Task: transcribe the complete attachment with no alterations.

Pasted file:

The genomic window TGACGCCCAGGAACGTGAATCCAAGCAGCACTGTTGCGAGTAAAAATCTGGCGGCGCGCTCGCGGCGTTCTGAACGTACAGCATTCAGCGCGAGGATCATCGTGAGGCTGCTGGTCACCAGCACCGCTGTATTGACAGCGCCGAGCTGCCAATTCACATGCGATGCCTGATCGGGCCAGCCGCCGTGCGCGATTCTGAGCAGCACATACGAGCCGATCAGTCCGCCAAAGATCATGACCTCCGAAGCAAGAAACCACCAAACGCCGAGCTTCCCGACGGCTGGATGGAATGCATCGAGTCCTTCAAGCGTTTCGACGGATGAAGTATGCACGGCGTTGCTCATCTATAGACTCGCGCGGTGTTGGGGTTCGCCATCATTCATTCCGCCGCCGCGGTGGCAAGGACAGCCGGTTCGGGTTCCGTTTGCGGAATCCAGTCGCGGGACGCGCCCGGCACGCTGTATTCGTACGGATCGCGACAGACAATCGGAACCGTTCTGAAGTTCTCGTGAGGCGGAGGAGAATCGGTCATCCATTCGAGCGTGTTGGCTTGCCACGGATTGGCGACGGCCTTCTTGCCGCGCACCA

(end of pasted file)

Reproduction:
The genomic window TGACGCCCAGGAACGTGAATCCAAGCAGCACTGTTGCGAGTAAAAATCTGGCGGCGCGCTCGCGGCGTTCTGAACGTACAGCATTCAGCGCGAGGATCATCGTGAGGCTGCTGGTCACCAGCACCGCTGTATTGACAGCGCCGAGCTGCCAATTCACATGCGATGCCTGATCGGGCCAGCCGCCGTGCGCGATTCTGAGCAGCACATACGAGCCGATCAGTCCGCCAAAGATCATGACCTCCGAAGCAAGAAACCACCAAACGCCGAGCTTCCCGACGGCTGGATGGAATGCATCGAGTCCTTCAAGCGTTTCGACGGATGAAGTATGCACGGCGTTGCTCATCTATAGACTCGCGCGGTGTTGGGGTTCGCCATCATTCATTCCGCCGCCGCGGTGGCAAGGACAGCCGGTTCGGGTTCCGTTTGCGGAATCCAGTCGCGGGACGCGCCCGGCACGCTGTATTCGTACGGATCGCGACAGACAATCGGAACCGTTCTGAAGTTCTCGTGAGGCGGAGGAGAATCGGTCATCCATTCGAGCGTGTTGGCTTGCCACGGATTGGCGACGGCCTTCTTGCCGCGCACCA